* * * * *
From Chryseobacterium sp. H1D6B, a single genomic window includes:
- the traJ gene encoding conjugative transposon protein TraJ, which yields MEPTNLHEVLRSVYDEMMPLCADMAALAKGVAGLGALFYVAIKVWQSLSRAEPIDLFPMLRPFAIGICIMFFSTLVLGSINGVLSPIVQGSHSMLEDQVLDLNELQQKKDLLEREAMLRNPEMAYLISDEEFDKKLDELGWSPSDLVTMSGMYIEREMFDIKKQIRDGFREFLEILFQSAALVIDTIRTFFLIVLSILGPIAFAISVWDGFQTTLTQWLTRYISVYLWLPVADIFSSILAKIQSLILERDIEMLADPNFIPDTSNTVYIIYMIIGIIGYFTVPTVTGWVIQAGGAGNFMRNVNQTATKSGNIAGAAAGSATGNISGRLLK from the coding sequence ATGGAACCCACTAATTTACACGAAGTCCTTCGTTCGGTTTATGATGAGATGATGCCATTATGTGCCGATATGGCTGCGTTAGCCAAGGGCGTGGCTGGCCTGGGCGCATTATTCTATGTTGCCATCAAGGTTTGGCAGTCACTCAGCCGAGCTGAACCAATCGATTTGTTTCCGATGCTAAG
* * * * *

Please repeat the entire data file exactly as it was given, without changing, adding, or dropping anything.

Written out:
From Chryseobacterium sp. H1D6B, a single genomic window includes:
- the traJ gene encoding conjugative transposon protein TraJ, which yields MEPTNLHEVLRSVYDEMMPLCADMAALAKGVAGLGALFYVAIKVWQSLSRAEPIDLFPMLRPFAIGICIMFFSTLVLGSINGVLSPIVQGSHSMLEDQVLDLNELQQKKDLLEREAMLRNPEMAYLISDEEFDKKLDELGWSPSDLVTMSGMYIEREMFDIKKQIRDGFREFLEILFQSAALVIDTIRTFFLIVLSILGPIAFAISVWDGFQTTLTQWLTRYISVYLWLPVADIFSSILAKIQSLILERDIEMLADPNFIPDTSNTVYIIYMIIGIIGYFTVPTVTGWVIQAGGAGNFMRNVNQTATKSGNIAGAAAGSATGNISGRLLK from the coding sequence ATGGAACCCACTAATTTACACGAAGTCCTTCGTTCGGTTTATGATGAGATGATGCCATTATGTGCCGATATGGCTGCGTTAGCCAAGGGCGTGGCTGGCCTGGGCGCATTATTCTATGTTGCCATCAAGGTTTGGCAGTCACTCAGCCGAGCTGAACCAATCGATTTGTTTCCGATGCTAAG